To call the “debate” around climate change “polarizing” would be an understatement. Few things are as fiercely fought against by a select few than the overwhelming evidence that climate change is real and is caused by human activity. Some pretty powerful interests are heavily invested in making people think that climate change isn’t real, and unfortunately, they’re pretty good at it.

According to a recent study by the National Center for Science Education, one in three middle school or high school science teachers, of the 1,500 surveyed, claim that many scientists disagree with climate change, despite the overwhelming facts that the scientific community agrees upon. Half of all teachers have allowed students to discuss the “controversy” of climate change without steering them towards the facts. And on average, most classes only spend a few hours in a given year talking about it, resulting in students who know next to nothing about climate change, its causes, or its dangers, much less the science behind it. It’s no wonder so many people think climate change is debatable.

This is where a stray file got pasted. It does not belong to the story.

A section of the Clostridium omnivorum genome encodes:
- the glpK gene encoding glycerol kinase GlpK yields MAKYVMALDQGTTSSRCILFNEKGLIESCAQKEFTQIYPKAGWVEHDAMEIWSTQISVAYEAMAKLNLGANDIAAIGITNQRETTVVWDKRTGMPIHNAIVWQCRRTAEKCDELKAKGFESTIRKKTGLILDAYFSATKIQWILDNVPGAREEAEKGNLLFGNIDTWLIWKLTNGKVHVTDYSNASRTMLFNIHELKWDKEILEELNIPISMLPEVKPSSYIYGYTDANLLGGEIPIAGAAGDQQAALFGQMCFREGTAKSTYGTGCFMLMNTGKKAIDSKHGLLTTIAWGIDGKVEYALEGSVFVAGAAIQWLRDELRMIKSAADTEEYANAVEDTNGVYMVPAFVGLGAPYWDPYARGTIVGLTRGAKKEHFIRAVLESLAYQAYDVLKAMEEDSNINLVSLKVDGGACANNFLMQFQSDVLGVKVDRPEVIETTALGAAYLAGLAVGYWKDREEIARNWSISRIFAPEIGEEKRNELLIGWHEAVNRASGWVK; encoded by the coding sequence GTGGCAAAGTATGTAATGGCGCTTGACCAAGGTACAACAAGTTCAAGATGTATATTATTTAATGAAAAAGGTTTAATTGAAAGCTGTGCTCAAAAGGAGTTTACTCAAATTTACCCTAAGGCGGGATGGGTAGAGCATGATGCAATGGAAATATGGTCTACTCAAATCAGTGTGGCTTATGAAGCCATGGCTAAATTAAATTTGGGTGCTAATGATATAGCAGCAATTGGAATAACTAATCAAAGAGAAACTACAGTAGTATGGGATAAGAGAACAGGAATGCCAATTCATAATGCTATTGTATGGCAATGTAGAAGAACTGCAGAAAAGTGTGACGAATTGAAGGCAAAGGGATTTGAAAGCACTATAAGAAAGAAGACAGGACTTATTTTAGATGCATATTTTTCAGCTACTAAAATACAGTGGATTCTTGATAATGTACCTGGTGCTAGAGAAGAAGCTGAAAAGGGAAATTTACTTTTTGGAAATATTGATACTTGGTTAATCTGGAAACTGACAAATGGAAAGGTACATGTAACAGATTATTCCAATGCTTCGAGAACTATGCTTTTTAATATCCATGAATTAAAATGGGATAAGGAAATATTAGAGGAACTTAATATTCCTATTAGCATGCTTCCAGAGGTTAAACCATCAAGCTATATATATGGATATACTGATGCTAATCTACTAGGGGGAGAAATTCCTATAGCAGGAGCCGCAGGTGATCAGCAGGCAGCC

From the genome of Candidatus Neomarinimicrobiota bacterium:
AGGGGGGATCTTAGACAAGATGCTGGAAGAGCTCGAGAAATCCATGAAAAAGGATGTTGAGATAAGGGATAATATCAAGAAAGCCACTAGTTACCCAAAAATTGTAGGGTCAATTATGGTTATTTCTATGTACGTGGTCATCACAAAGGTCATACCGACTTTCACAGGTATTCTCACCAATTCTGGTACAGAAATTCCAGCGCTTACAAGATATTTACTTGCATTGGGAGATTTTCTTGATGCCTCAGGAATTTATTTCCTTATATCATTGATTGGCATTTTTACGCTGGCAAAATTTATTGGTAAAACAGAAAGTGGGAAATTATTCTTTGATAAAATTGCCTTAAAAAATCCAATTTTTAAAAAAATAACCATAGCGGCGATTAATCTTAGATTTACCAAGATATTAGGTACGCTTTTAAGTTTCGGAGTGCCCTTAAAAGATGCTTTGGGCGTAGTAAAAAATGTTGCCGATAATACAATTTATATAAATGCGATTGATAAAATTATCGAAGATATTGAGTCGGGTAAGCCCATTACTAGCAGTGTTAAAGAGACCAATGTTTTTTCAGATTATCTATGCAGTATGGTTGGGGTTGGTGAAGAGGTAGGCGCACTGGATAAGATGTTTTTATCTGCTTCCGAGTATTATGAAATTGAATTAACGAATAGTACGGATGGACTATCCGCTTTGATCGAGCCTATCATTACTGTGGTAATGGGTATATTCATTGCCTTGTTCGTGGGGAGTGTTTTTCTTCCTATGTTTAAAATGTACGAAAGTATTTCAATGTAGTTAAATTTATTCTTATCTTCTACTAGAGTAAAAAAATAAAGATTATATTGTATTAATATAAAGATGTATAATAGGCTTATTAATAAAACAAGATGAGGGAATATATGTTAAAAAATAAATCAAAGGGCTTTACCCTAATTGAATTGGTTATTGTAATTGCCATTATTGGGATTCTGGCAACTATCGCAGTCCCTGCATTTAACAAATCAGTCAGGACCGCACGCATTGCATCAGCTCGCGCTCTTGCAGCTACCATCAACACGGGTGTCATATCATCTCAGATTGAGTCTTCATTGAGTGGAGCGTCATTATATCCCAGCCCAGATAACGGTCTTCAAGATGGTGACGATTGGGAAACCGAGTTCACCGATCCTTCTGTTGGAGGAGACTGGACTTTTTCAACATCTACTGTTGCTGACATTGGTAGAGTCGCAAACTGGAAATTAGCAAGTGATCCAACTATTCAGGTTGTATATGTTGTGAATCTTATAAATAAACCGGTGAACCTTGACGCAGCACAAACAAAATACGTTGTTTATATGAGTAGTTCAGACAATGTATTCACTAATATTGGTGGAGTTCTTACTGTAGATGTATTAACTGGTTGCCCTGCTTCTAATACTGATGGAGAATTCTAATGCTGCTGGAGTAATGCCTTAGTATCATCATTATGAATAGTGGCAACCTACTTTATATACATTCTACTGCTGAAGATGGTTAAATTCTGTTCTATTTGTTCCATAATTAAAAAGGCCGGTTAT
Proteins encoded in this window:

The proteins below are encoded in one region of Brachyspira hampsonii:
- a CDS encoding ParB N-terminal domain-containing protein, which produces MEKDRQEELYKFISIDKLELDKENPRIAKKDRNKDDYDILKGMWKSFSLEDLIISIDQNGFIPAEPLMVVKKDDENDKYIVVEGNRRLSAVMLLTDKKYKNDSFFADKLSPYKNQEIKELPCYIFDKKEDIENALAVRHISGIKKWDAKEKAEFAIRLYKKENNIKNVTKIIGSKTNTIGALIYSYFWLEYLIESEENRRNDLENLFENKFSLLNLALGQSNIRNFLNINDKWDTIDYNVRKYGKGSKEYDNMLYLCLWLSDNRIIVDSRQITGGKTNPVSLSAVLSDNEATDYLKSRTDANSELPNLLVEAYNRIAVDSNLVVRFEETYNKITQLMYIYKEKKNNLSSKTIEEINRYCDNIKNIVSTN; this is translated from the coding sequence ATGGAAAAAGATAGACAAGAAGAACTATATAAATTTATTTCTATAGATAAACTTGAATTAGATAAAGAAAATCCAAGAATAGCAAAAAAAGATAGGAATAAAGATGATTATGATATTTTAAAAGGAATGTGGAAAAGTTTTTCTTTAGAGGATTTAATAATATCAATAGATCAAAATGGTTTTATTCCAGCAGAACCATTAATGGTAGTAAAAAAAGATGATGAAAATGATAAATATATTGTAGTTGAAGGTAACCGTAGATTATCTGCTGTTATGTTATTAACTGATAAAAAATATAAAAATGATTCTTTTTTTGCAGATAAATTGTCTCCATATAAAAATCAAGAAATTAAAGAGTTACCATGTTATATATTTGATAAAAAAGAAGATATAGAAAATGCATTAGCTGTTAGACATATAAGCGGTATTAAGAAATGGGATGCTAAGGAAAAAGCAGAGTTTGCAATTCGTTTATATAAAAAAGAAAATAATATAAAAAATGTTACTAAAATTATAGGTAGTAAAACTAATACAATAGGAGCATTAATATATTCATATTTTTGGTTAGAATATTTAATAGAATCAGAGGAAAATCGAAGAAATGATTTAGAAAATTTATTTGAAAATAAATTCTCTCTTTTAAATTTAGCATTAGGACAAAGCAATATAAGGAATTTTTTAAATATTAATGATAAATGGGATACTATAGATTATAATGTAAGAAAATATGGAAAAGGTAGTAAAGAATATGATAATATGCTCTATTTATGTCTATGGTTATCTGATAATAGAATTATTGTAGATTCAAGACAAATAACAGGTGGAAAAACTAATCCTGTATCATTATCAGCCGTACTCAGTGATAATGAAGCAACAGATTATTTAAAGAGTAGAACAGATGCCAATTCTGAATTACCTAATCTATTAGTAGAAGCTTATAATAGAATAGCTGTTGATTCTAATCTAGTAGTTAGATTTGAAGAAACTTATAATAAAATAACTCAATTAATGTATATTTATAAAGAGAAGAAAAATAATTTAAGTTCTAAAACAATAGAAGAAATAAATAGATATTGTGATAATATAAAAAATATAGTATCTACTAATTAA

It’s not entirely the fault of teachers though. Many are simply not well informed about the issue, and despite the plethora of useful, accurate information about climate change, they don’t have time to seek out and evaluate those sources. The majority of teachers want that extra information, even among those that deny scientific consensus, half of whom said they would take further training on climate change.

Although this is all rather bleak, there is hope that things can improve with further education of science teachers themselves. Disseminating that information should be a top priority for educators and science communicators. And it’s likely that it would help, too. Very few of the teachers were pressured to avoid teaching global warming, meaning that the problem is largely one of ignorance, not malice.

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